What will happen to the EU trademarks after the Brexit?

On the 23rd of June the referendum on whether the United Kingdom should leave the EU ended with the victory of the “leave” camp. On account of migration and bureaucratic centralization a long-standing issue resurfaced, namely that the British wanted economic cooperation rather than a political union. However, this does not mean an immediate change in the law: the negotiations as a result of which the United Kingdom will be truly independent from the EU are expected to last for two years. Still, in the field of intellectual property law, Brexit is going to stand in the way of a long-planned project

Regarding trademarks the European Trademark (EUTM) applies automatically in all 28 Member States, so when It is likely that after leaving, the UK will either accept already existing EU trademarks, or will convert them to national trademarks. However, new trademarks will propably have to be filed as national trademarks. Conceivably one could also be forced to file a new national application in order to protect trademarks already recognized in the EU.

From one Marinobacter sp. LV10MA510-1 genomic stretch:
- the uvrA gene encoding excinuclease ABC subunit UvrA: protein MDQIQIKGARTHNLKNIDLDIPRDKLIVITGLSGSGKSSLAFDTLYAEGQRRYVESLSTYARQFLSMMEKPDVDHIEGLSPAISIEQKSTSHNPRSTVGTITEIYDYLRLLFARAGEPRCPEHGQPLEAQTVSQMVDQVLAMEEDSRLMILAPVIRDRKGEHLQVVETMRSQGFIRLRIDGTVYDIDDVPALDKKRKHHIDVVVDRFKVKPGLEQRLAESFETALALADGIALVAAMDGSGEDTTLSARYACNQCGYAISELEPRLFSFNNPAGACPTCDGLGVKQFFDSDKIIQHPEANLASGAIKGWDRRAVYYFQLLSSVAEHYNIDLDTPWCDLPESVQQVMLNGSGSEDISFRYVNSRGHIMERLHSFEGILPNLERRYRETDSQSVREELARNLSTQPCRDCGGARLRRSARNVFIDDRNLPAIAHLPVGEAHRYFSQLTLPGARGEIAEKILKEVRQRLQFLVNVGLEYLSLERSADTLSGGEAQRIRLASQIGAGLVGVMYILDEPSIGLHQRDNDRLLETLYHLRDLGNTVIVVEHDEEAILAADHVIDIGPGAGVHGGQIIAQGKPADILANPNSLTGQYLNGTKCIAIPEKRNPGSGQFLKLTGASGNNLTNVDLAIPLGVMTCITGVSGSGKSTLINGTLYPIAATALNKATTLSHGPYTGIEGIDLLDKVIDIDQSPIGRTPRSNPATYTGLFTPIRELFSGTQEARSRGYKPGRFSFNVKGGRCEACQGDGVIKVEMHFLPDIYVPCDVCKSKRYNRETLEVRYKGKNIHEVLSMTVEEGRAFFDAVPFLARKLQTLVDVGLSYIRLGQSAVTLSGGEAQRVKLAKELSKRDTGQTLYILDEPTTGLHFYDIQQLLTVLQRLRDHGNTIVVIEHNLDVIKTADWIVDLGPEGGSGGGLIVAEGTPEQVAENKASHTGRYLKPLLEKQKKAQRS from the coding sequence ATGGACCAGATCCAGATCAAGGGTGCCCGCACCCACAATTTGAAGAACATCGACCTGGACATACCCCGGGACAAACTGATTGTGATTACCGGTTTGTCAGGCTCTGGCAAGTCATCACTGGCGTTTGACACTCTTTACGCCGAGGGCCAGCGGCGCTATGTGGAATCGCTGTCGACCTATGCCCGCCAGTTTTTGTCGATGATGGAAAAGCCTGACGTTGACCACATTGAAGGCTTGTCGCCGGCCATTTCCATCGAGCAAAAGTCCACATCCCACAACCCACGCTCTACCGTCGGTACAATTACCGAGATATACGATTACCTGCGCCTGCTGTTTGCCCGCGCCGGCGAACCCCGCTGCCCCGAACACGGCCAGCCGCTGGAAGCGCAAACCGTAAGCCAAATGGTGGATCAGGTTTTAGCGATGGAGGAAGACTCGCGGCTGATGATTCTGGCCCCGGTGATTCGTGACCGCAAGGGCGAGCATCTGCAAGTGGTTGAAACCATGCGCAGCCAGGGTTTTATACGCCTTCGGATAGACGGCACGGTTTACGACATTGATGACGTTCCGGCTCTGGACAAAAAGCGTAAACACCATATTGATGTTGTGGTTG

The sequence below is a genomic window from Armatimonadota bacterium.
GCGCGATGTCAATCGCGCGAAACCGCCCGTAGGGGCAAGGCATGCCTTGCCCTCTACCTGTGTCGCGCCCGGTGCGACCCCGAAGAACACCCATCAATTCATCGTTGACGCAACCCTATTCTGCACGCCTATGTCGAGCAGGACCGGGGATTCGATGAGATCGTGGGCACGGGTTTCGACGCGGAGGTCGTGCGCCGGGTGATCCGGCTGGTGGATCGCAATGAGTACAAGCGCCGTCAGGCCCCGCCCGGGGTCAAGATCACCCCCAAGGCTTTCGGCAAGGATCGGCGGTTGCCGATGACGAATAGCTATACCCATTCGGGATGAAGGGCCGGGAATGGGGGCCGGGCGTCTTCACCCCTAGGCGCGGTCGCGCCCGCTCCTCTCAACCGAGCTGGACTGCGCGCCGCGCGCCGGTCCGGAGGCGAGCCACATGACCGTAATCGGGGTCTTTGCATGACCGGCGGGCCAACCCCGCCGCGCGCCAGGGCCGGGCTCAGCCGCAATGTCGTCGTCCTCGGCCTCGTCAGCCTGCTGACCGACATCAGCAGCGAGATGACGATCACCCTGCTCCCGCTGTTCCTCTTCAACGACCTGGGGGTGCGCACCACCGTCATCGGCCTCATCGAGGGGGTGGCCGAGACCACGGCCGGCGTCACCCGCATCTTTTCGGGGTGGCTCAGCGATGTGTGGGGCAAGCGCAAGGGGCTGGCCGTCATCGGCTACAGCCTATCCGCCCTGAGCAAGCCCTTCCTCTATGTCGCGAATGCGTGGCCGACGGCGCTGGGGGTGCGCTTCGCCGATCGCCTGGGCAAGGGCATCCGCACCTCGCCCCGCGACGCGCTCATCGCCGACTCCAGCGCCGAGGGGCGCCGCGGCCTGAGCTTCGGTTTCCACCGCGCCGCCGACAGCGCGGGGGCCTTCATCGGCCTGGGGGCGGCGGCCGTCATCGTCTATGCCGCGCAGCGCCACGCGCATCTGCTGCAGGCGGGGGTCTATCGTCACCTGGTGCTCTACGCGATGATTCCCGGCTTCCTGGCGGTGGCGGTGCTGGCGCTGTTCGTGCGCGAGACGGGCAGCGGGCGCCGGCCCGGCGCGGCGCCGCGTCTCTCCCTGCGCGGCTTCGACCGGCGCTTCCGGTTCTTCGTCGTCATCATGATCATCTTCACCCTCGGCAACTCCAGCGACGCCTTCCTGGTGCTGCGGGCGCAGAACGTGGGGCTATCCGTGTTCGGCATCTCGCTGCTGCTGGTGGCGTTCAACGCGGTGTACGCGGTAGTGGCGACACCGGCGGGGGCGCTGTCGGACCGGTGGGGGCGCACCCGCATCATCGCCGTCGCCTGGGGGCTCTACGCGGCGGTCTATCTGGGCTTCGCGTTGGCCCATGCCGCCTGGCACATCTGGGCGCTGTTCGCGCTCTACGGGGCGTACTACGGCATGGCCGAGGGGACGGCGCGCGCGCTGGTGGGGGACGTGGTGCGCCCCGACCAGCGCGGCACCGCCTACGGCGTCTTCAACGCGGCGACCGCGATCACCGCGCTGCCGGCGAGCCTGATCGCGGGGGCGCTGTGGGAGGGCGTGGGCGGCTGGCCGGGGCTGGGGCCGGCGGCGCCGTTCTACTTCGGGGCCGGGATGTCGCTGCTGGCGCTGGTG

Although British and EU legal practice will probably take separate ways after the exit, as harmonization of laws has always proved beneficial regarding intellectual property, radical change in this field remains unlikely. The UK is obliged to uphold copyright law by international treaties, thus Brexit is not relevant there. IP law will only change when the contracts between the UK and the UK are amended. Thus, although the long-term future of the British legal system is vague, there is no need to worry until the negotiations are over: your intellectual property is still safe.